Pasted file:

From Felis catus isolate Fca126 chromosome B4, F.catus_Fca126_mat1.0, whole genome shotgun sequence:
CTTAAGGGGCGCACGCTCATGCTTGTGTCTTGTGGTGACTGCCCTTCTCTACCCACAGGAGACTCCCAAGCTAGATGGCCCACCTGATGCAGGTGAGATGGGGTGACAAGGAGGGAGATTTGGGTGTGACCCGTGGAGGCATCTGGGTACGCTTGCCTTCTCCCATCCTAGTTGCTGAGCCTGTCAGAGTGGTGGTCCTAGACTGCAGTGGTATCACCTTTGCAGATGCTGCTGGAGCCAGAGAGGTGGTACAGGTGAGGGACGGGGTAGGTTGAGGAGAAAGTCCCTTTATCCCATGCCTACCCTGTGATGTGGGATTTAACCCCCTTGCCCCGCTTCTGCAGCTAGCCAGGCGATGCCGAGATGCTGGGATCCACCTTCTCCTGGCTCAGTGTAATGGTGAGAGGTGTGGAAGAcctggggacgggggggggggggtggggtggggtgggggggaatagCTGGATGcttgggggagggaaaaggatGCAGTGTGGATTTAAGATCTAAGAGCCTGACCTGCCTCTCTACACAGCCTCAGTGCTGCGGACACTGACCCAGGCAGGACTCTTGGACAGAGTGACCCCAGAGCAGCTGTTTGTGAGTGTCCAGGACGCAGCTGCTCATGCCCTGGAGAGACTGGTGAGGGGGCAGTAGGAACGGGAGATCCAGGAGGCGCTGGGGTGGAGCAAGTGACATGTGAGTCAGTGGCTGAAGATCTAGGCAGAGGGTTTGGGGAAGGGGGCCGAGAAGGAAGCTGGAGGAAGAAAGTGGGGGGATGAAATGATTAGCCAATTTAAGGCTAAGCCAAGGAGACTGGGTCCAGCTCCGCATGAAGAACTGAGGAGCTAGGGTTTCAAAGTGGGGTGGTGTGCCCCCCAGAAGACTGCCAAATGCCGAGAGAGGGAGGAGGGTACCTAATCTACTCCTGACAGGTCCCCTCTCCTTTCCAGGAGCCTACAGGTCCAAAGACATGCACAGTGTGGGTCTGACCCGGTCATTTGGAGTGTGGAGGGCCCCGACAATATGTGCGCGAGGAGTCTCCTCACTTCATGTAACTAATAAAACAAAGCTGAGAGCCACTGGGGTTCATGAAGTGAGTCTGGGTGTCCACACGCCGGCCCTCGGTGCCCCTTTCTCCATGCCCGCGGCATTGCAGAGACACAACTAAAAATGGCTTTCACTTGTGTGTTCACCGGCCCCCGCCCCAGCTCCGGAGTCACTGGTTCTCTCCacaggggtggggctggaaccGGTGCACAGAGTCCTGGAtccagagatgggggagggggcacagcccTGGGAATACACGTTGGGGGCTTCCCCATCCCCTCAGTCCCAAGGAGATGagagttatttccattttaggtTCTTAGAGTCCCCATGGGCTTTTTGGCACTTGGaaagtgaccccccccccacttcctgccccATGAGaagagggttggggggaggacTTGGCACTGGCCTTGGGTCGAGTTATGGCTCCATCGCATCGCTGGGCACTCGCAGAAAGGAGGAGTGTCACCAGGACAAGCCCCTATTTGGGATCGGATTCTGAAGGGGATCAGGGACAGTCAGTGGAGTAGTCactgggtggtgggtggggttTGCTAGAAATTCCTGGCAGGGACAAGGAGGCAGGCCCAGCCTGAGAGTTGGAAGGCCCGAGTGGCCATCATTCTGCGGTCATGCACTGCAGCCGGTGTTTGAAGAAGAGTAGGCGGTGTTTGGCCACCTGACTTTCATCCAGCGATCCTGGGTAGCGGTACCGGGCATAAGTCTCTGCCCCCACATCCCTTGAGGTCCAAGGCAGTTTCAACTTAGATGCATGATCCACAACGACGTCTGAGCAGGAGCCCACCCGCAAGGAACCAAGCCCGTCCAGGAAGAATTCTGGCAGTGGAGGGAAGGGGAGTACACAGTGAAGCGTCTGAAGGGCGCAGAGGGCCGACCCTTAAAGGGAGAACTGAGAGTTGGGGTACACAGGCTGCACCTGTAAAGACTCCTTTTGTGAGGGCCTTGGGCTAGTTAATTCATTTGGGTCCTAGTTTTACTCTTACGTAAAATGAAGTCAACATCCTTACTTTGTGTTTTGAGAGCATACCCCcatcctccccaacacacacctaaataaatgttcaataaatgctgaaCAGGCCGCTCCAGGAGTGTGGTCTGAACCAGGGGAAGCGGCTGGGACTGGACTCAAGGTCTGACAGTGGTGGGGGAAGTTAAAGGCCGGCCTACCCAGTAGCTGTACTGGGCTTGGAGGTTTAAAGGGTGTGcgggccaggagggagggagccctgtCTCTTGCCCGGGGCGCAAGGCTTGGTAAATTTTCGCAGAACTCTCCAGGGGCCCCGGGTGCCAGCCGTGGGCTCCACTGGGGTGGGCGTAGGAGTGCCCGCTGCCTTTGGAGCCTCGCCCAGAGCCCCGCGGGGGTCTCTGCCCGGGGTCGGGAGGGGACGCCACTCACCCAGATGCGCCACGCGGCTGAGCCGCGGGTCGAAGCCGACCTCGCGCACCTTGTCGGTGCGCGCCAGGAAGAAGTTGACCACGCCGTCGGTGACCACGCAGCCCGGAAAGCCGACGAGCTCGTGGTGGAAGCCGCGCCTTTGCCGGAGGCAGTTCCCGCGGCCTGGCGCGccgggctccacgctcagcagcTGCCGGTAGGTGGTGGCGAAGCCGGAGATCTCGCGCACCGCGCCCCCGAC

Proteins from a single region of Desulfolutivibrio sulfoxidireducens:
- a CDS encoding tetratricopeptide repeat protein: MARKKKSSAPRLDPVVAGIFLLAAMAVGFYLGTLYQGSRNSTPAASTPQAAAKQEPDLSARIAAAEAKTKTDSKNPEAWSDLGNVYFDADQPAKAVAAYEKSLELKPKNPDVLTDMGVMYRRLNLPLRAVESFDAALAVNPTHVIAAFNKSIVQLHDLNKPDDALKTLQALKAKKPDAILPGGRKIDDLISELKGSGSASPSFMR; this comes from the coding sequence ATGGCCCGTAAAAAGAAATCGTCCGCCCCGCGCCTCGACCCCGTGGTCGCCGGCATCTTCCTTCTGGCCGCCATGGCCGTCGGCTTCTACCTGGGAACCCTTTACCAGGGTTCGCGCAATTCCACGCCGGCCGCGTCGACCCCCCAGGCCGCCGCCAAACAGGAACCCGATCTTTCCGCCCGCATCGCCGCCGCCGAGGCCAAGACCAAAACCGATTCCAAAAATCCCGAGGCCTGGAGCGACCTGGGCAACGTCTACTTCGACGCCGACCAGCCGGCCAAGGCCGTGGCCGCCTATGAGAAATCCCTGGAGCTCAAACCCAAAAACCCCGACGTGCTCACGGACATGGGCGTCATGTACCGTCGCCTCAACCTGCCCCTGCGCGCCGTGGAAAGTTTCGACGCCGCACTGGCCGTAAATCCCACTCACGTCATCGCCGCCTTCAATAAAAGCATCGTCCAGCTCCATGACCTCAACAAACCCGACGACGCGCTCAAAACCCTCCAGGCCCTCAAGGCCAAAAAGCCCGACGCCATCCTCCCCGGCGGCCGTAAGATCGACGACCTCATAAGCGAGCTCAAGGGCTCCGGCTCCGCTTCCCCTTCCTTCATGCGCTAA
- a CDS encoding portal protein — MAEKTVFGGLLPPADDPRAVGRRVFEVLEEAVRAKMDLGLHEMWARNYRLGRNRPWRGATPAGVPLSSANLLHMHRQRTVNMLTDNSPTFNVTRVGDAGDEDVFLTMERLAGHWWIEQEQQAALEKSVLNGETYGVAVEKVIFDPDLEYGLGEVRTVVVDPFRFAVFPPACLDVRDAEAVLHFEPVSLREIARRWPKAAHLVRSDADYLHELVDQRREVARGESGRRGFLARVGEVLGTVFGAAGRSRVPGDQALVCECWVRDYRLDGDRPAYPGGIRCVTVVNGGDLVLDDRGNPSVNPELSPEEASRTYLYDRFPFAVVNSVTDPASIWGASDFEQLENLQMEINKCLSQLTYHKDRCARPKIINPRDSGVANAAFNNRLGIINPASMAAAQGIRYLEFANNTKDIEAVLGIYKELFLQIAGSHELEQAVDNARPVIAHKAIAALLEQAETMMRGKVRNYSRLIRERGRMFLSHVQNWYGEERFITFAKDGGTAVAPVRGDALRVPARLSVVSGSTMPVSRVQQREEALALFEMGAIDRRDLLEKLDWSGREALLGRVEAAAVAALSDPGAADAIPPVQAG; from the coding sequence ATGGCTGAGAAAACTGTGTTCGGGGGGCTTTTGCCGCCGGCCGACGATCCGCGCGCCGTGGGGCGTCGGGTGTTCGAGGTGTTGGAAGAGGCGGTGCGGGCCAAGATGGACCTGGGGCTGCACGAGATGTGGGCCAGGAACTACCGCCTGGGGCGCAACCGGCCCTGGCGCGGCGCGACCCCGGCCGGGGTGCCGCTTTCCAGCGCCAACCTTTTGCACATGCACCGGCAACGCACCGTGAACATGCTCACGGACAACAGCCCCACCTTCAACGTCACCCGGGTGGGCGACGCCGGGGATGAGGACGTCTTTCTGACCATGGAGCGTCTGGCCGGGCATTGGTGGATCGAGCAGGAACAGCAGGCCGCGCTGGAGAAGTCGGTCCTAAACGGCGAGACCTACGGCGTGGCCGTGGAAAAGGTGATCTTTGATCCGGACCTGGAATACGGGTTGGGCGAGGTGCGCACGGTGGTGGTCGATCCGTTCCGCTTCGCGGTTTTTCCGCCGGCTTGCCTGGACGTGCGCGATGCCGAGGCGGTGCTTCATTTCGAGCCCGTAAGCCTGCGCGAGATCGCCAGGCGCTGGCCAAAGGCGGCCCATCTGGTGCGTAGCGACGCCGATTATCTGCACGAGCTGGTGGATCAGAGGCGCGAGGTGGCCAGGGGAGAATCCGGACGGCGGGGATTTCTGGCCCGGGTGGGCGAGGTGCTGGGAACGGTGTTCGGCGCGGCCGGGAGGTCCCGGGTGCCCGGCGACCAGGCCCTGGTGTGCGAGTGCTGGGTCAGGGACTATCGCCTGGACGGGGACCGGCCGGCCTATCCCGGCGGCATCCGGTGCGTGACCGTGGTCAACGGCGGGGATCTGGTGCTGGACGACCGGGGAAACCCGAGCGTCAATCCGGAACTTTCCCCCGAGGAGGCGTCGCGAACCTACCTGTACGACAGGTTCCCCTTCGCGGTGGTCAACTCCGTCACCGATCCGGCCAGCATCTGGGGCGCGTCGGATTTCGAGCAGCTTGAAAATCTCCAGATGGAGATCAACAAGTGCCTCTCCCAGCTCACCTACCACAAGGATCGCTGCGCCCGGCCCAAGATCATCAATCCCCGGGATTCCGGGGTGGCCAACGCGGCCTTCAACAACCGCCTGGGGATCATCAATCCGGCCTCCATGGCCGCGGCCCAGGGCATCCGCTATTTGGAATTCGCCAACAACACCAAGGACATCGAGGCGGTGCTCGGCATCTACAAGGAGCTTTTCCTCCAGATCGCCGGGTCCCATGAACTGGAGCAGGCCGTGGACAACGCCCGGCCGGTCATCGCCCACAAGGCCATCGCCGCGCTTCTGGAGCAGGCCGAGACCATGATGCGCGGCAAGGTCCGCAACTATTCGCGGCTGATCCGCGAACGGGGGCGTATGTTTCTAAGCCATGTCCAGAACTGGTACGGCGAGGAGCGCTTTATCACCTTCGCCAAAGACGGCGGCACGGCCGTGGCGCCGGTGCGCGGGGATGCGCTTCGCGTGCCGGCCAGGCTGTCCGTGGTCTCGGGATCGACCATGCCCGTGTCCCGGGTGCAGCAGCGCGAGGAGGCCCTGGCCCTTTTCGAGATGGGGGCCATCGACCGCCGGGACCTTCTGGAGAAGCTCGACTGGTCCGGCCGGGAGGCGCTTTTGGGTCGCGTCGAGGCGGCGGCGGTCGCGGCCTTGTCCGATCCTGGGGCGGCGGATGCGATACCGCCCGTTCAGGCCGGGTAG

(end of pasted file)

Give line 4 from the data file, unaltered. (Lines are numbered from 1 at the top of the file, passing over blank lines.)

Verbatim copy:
- a CDS encoding tetratricopeptide repeat protein: MARKKKSSAPRLDPVVAGIFLLAAMAVGFYLGTLYQGSRNSTPAASTPQAAAKQEPDLSARIAAAEAKTKTDSKNPEAWSDLGNVYFDADQPAKAVAAYEKSLELKPKNPDVLTDMGVMYRRLNLPLRAVESFDAALAVNPTHVIAAFNKSIVQLHDLNKPDDALKTLQALKAKKPDAILPGGRKIDDLISELKGSGSASPSFMR; this comes from the coding sequence ATGGCCCGTAAAAAGAAATCGTCCGCCCCGCGCCTCGACCCCGTGGTCGCCGGCATCTTCCTTCTGGCCGCCATGGCCGTCGGCTTCTACCTGGGAACCCTTTACCAGGGTTCGCGCAATTCCACGCCGGCCGCGTCGACCCCCCAGGCCGCCGCCAAACAGGAACCCGATCTTTCCGCCCGCATCGCCGCCGCCGAGGCCAAGACCAAAACCGATTCCAAAAATCCCGAGGCCTGGAGCGACCTGGGCAACGTCTACTTCGACGCCGACCAGCCGGCCAAGGCCGTGGCCGCCTATGAGAAATCCCTGGAGCTCAAACCCAAAAACCCCGACGTGCTCACGGACATGGGCGTCATGTACCGTCGCCTCAACCTGCCCCTGCGCGCCGTGGAAAGTTTCGACGCCGCACTGGCCGTAAATCCCACTCACGTCATCGCCGCCTTCAATAAAAGCATCGTCCAGCTCCATGACCTCAACAAACCCGACGACGCGCTCAAAACCCTCCAGGCCCTCAAGGCCAAAAAGCCCGACGCCATCCTCCCCGGCGGCCGTAAGATCGACGACCTCATAAGCGAGCTCAAGGGCTCCGGCTCCGCTTCCCCTTCCTTCATGCGCTAA